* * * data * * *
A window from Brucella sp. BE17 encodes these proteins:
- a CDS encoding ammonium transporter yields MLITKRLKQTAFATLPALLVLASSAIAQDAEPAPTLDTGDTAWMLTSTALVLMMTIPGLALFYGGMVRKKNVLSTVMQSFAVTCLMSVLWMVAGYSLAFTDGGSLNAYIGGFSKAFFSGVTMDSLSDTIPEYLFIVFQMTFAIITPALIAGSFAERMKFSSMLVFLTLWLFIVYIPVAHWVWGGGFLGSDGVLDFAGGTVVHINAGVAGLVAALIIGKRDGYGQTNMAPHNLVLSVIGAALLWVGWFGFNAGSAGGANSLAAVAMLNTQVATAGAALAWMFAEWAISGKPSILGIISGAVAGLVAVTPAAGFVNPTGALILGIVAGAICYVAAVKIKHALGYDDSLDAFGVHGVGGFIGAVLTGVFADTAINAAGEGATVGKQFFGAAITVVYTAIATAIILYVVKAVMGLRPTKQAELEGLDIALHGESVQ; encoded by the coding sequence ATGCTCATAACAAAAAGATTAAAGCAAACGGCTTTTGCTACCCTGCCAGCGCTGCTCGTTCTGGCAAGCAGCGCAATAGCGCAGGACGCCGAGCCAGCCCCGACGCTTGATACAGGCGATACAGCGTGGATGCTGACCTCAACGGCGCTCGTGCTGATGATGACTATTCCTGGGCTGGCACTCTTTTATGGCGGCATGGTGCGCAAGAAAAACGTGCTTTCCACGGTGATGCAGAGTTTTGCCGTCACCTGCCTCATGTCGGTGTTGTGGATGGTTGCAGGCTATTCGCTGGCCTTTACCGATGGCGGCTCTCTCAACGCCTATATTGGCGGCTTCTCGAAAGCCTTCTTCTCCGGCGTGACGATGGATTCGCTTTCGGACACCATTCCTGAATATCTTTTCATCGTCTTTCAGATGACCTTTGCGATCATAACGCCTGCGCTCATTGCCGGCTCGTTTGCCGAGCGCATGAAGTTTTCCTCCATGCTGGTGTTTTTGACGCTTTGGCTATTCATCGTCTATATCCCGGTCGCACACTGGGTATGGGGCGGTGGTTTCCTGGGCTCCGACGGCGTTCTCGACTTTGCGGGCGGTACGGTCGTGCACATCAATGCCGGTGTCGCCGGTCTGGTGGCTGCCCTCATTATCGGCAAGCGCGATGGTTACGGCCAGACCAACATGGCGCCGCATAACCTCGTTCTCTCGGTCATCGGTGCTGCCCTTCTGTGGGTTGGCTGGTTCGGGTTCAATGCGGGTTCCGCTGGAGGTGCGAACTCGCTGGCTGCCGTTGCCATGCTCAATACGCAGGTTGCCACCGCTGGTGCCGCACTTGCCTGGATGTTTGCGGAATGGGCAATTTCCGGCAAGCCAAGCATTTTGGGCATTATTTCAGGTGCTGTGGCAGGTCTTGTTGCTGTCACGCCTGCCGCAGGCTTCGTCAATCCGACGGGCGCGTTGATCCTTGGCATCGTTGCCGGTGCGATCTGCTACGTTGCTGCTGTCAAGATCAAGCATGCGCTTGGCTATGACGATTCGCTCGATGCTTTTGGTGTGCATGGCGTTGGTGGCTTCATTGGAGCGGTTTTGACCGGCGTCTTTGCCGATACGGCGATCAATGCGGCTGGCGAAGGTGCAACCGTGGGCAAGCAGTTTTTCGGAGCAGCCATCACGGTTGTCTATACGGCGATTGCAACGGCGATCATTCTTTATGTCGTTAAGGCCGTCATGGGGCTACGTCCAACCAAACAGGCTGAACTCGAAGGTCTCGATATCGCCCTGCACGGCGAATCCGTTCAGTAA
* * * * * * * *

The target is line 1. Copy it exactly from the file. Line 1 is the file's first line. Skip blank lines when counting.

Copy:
A window from Brucella sp. BE17 encodes these proteins: